EPA performs a number of analyses to determine risks from aggregate exposure to pesticide residues. First, EPA determines the toxicity of pesticides. Second, EPA examines exposure to the pesticide through food, drinking water, and through other exposures that occur as a result of pesticide use in residential settings.
III. Toxicological Profile
Consistent with section 408(b)(2)(D) of the FFDCA, EPA has reviewed the available scientific data and other relevant information in support of this action, and considered its validity, completeness, and reliability and the relationship of this information to human risk. EPA has also considered available information concerning the variability of the sensitivities of major identifiable subgroups of consumers, including infants and children.
Acetic acid is a naturally occurring substance found in all plants, animals, and humans. An intermediate produced in aerobic metabolism of foods during digestion (FDA, 1977), acetic acid has a long history of safe use as a food additive, and when diluted, is most commonly used and referred to as vinegar. It is a natural component of apple cider vinegar and other fruit and distilled vinegars, at a concentration ranging from 4-8%. This rule supports the use of acetic acid as the active ingredient in pesticide products that will be used as a preservative for post-harvest stored grains and hay intended for animal feed. The application rate will be based on the moisture content of the commodity, but concentrations of acetic acid as applied will be between 1% on hay and about 1.5% on grain. Any resulting residues of acetic acid will be less than those that result from the use of vinegar in or on foods.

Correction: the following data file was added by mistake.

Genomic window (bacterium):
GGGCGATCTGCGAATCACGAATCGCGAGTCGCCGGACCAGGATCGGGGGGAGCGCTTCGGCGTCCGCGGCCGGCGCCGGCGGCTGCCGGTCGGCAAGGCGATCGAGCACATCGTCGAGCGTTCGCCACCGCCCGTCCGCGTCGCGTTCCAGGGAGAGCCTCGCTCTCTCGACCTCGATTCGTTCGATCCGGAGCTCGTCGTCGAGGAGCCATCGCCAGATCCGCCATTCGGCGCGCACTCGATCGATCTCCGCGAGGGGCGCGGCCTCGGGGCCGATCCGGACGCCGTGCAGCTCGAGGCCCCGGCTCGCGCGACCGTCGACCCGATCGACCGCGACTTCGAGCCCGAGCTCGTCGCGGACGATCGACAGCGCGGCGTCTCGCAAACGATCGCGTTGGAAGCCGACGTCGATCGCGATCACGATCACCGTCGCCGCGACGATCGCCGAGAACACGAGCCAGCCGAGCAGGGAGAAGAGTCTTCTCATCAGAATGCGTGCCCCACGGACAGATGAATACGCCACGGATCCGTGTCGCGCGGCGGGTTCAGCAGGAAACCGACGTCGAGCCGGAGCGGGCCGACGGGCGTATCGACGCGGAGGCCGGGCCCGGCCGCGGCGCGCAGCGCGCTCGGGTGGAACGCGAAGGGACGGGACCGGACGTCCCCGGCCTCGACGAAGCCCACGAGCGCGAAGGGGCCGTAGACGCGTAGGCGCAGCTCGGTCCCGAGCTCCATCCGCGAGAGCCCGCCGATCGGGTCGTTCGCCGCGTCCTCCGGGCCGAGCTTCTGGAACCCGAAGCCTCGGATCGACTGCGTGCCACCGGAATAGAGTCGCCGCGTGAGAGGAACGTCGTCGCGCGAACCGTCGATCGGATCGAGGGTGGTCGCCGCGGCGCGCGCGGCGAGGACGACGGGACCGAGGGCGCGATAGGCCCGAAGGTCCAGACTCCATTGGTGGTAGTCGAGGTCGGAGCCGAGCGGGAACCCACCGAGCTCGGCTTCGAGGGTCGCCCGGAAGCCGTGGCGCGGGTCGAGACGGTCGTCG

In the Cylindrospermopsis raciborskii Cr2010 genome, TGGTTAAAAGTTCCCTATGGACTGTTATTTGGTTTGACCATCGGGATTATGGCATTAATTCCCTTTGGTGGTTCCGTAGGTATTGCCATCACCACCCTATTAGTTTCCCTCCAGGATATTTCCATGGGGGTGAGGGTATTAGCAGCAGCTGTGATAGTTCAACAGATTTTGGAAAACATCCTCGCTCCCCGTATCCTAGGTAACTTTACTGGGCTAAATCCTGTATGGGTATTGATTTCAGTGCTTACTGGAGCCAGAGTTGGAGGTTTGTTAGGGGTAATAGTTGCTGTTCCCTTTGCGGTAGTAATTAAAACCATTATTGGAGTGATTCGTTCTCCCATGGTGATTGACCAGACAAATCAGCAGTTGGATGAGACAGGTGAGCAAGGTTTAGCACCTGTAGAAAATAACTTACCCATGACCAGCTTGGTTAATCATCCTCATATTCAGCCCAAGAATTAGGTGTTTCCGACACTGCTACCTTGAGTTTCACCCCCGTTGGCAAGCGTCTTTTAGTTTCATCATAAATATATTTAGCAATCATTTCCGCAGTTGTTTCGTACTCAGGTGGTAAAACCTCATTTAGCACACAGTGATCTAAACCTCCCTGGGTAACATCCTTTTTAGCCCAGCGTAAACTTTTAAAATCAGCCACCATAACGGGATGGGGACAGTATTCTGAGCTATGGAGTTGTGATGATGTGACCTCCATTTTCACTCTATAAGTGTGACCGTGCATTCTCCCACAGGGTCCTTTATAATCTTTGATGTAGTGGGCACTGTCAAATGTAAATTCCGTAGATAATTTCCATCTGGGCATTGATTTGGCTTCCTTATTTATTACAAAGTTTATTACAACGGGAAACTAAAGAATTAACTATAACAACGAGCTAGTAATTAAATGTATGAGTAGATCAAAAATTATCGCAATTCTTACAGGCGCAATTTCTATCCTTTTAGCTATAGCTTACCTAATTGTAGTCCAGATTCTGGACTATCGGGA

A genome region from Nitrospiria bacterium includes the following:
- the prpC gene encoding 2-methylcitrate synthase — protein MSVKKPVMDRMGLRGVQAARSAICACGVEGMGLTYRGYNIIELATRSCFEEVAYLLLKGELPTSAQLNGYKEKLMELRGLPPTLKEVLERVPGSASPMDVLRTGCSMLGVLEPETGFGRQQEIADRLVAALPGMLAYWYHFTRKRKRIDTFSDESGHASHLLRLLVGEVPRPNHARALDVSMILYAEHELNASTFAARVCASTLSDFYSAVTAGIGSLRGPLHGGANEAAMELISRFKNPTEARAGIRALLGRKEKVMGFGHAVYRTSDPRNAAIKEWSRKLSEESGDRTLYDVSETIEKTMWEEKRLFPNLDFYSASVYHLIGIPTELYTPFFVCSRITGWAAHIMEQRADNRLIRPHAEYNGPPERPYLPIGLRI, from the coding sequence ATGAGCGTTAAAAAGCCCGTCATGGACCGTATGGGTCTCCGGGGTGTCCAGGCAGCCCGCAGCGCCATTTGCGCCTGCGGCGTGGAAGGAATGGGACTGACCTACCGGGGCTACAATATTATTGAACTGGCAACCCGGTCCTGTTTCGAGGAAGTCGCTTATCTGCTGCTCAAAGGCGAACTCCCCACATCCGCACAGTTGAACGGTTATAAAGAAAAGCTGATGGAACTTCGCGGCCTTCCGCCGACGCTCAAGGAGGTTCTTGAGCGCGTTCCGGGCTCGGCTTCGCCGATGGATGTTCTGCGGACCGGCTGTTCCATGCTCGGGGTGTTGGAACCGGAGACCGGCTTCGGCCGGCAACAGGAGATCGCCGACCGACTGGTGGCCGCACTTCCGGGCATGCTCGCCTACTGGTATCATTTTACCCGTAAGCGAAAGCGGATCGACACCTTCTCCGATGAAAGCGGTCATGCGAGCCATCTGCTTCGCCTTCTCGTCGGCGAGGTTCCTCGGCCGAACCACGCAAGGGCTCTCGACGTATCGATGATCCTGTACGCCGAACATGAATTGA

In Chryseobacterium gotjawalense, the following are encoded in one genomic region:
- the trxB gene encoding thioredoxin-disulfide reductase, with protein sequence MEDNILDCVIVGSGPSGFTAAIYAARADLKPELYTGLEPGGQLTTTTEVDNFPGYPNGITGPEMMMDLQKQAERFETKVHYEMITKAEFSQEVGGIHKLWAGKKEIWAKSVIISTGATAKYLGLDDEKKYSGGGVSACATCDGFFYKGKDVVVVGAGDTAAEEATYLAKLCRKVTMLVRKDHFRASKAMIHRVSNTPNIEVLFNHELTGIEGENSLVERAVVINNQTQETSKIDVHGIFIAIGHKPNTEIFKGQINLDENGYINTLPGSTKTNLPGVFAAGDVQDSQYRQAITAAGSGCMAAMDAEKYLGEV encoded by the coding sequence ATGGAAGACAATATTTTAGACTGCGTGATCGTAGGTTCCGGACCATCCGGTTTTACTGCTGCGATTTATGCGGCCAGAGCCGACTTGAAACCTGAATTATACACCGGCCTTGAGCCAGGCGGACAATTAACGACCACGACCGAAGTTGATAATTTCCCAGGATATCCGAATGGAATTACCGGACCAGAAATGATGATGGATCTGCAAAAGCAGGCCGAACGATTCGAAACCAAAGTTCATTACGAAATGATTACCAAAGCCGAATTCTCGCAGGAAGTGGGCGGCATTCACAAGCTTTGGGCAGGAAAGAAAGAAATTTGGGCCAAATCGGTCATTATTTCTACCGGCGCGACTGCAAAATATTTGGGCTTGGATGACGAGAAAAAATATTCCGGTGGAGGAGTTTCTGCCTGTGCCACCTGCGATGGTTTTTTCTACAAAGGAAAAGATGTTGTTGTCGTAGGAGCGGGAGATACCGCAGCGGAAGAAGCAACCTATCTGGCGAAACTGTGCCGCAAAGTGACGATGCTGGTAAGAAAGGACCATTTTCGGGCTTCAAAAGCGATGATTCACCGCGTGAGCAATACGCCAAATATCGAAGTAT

In support of this tolerance exemption, data waivers were requested for the required mammalian toxicity studies, including acute toxicity and other toxicological studies used to determine risk to human health, based on the lack of toxicity associated with acetic acid in commonly consumed food and information available from the public literature. Additionally, acetic acid is considered GRAS (Generally Recognized As Safe) by the Food and Drug Administration when applied directly to foods (21 CFR 184.1005).
Data waivers were sought and granted for the following toxicity studies based Start Printed Page 44485on information from the open scientific literature:
- Acute Oral Toxicity (OPPTS 870.1100)
- Acute Dermal Toxicity (OPPTS 870.1200)
- Acute Inhalation Toxicity (OPPTS 870.1300)
- Primary Eye Irritation (OPPTS 870.2400)
- Primary Dermal Irritation (OPPTS 870.2500)
Acetic acid is a commonly known food material that has been tested and written about for years. As a result, a lot of toxicity studies about aa are found in the public literature. As demonstrated in the public literature supplied by the applicant, acetic acid has a low pH (pH 2.4) and low corrosivity. Indeed, the effects on targeted microbial pest species are due to the low pH. Similarly, primary eye irritation and primary dermal irritation testing was not deemed necessary due to the low pH and low corrosivity of the active ingredient. As a result, the Agency concluded that additional acute oral, acute dermal, and acute inhalation toxicity testings are not necessary.